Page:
The object’s story reflects the complexity and flux of their owner’s story. They attempt to defeat homelessness, reminding the migrant owner that in their mind, there is an alternative to homelessness – to have more than one home.
Mementos of Displacement
This article, first published in Tasmania 40 South, explores mementos of migration, loss and homelands through the stunning work of Tasmanian artist Elizabeth Lada Gray with Tasmanian migrants.
They remind us of the countless stories we don’t hear, the mementos lost and forgotten, and the plight of today’s refugees – the stories being written as you read this. Mementos remind us that even though in recent times the sound of its beating has been muffled, within Australia there is a generous heart that has offered hope for thousands of diverse people fleeing despair.
Green Shoots In Latin America
First published on New Matilda. Brazil goes to the polls this weekend, and the outcome could influence the global enivronmental movement for decades to come. James Dryburgh explains.
On the Abolition of All Political Parties
What would the Australian political landscape look like in the absence of political parties?
Island asked a number of Australia’s more thoughtful commentators to respond, as an act of political imagination, to this very question. The question was inspired by this interview with Simon Leys regarding his translation of Simone Weil’s 1943 tract, On the Abolition of All Political Parties.
Walking in the footsteps of Archbishop Romero
David Rodriguez was a catholic priest. In the early eighties he took up arms and led guerrilla fighters during El Salvador’s 12-year civil war. Today he is a member of parliament. This is his story.
Potosí: Tribute to a city and a work of art
I gaze up at Tasmanian artist Bobby-z´s tribute to the people of the mines, then look past it to the conical hill that for over 460 years, has given humanity so much, and yet taken so much away. Millions of Andean Indians were swallowed by ´´the Mountain that eats men alive´´. Hollow, but still standing at 4,860m above sea level, she has not once slept during this time. She is tired, but not exhausted. Today´s dust-coated miners continue to work like ants, extracting minerals from the man-made arteries of their giant nest. Miners and their families continue living in poverty and dying at an alarming rate. This hill has shaped Potosí and its society, but its story also defines the post-Columbus history of Latin America, and indeed, the cruel relationship between rich and poor, the world over.
Travels without a Donkey: Venezuela
It is important to begin these impressions of Venezuela by explaining that our time in this country, in which we have been lucky enough to get beneath the surface, has confirmed suspicions that 90 per cent of what we hear about Venezuela in Australia is utter nonsense. It’s not in the paper it is on the wall…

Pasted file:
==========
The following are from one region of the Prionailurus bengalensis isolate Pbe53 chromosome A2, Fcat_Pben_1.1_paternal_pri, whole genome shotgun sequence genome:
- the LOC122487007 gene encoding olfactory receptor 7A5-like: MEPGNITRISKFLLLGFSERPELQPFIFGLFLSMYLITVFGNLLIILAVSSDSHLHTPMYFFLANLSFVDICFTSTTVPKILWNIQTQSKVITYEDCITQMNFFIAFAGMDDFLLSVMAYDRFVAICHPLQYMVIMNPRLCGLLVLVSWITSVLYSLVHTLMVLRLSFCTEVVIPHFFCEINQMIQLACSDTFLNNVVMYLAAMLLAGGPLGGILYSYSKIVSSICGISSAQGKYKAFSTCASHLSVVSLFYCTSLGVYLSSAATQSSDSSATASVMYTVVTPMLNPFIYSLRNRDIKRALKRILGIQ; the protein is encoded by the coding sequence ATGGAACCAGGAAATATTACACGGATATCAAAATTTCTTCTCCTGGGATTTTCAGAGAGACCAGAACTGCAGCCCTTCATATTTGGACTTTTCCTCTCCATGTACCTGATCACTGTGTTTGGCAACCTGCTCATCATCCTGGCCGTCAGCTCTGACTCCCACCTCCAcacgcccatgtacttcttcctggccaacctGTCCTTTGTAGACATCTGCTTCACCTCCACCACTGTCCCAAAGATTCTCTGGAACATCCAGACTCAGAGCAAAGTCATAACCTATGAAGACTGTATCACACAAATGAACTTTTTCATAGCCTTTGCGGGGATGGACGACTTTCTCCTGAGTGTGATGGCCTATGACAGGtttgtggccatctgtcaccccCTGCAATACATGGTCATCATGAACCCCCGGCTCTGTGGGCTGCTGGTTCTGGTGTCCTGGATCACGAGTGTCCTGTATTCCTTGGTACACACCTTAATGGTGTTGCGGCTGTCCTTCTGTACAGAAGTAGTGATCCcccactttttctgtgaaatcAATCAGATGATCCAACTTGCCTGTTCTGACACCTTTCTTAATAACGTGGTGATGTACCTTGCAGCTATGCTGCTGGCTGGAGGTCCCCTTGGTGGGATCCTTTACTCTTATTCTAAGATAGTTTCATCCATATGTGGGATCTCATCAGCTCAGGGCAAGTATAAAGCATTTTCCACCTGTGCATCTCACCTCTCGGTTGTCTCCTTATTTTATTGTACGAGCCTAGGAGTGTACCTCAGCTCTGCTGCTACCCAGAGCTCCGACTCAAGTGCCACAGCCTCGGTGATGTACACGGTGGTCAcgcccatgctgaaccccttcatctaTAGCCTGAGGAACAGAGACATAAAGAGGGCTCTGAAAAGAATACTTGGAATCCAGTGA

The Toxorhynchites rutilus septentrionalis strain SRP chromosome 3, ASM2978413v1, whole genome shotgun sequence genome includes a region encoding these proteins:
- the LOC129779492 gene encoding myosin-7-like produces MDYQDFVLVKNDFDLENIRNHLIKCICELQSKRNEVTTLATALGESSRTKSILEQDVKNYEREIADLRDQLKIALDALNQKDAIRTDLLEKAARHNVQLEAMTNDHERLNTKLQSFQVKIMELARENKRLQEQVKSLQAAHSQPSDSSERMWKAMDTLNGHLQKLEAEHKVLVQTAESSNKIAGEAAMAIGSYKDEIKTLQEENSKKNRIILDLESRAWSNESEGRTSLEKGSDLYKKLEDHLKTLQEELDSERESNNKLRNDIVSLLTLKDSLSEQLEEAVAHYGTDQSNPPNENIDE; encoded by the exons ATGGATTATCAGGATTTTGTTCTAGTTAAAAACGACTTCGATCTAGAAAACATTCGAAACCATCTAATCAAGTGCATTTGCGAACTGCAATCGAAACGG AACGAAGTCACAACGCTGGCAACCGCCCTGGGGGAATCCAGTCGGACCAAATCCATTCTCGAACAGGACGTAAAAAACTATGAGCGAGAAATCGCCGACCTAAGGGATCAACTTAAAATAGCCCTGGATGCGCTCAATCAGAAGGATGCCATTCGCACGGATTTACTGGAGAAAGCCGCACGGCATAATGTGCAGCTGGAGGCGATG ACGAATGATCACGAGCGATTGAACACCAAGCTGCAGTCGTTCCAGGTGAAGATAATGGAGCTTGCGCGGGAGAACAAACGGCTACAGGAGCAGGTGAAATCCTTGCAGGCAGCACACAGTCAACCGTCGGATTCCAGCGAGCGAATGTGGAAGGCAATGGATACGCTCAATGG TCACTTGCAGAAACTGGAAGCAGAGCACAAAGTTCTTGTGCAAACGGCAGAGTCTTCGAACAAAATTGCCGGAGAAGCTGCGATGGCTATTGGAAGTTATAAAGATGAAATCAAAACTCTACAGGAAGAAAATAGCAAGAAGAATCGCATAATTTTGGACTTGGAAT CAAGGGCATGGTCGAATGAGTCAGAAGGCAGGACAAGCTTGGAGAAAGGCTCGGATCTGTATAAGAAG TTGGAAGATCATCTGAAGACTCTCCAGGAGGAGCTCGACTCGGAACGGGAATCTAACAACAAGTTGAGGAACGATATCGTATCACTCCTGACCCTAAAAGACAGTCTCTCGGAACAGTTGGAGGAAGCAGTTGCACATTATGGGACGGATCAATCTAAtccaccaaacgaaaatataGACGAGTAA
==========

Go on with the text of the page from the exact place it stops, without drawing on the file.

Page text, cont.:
El Salvador: Truth and justice still denied
This year marks the 30th anniversary of the murder of San Salvador Archbishop Oscar Romero, who was killed on March 24, 1980 by one of El Salvador’s infamous government-backed “death squads”. The passing of another anniversary raises the issue of whether the war is now a closed chapter or whether the pursuit of truth and justice remains relevant as the country seeks to move forward.
Tsionawit is passionate about the power of social research and hopes that better knowledge will lead to more informed decisions… But it’s also clear that her motivation includes a desire to allow people to stand in these women’s shoes; to create understanding of why Ethiopian women do this; to redress the under-exploration of the voices of African women.
“I always had a sense of owing due to the good fortune of being able to move to Tasmania and receive a good education. As a young African woman, I have a privileged position. I have the power to do things – to justify my existence.”
Julian Burnside QC
Julian Burnside is one of Australia’s most renowned barristers and has appeared in many high profile cases, including acting against the Australian Government over the Tampa episode. For an hour, we discussed language and law, art and asylum.
“Well, I’ve always thought Conservatives embraced fundamental ethical notions, like decent treatment and so on. I may be wrong about that, but that’s my impression. I think the fundamental issue with asylum seekers isn’t actually about politics, it’s about ethics, it’s about simple human decency. It’s got tangled up in politics because Howard demonstrated that it could be exploited for political gain. But the issue, the problem that needs to be dealt with is, above all, an ethical problem.”
Omar bin Musa
Omar bin Musa is a poet, hip hop artist, novelist (Here Come the Dogs) and all round good bloke. Described as writing with “swaggering exuberance” by Irvine Welsh and “tough and tender, harsh and poetic, raw and beautiful” by Christos Tsiolkas.
“I think because poetry is as essential to human experience as breath or blood. I think because we’re taught oftentimes to express ourselves in a really limited number of ways, particularly as young men I think, you know, expressing ourselves through sport or violence or material things, and I think it just provides another facet – a productive and positive way of expressing yourself and telling a story.
And the world’s just better with it – isn’t it?”
Ingrid was a presidential candidate for Colombia in 2002 when she was captured by the FARC (Revolutionary Armed Forces of Colombia). She then spent the next six and a half years as a prisoner in various parts of the Amazonian jungle, despite several attempts at escape. Some of this time involved months at a time of marching through the jungle to keep ahead of the Colombian Army, whilst at other times Ingrid was chained by her neck to a tree. The fight for the freedom of Ingrid and her fellow prisoners was global with Presidents Nicolas Sarkozy of France and Hugo Chavez of Venezuela emerging as key players.
Martin Lynch has been one of the leading playwrights in Northern Ireland for around 30 years. Martin authored the Chronicles of Long Kesh – the story of the infamous prison camp outside Belfast.
Former mayor of Bogota, recent presidential candidate in Colombia, Enrique argues that “the great city is not one that has highways, but one where a child on a tricycle or bicycle can go safely everywhere.”
Charles Parkinson on Stage
I have come to interview Charles Parkinson, Artistic Director of the Tasmanian Theatre Company, to hear about his vibrant career and discuss theatre and the state of the arts in Tasmania, but somehow we are talking about Churchill and Roosevelt. Churchill – as Charles reminds me – because it was reported that when Winston Churchill was asked to cut arts funding in favour of the war effort, he replied, “Then what are we fighting for?” Roosevelt, because when he created The New Deal, one of the things he invested in heavily was theatre.
David Rodriguez: ‘You must be with the people’
David Rodriguez was a priest who, in the early 1980s took up arms and led guerrilla fighters during the civil war between the FMLN and the US-backed military dictatorship. Today, he is a member of parliament in El Salvador.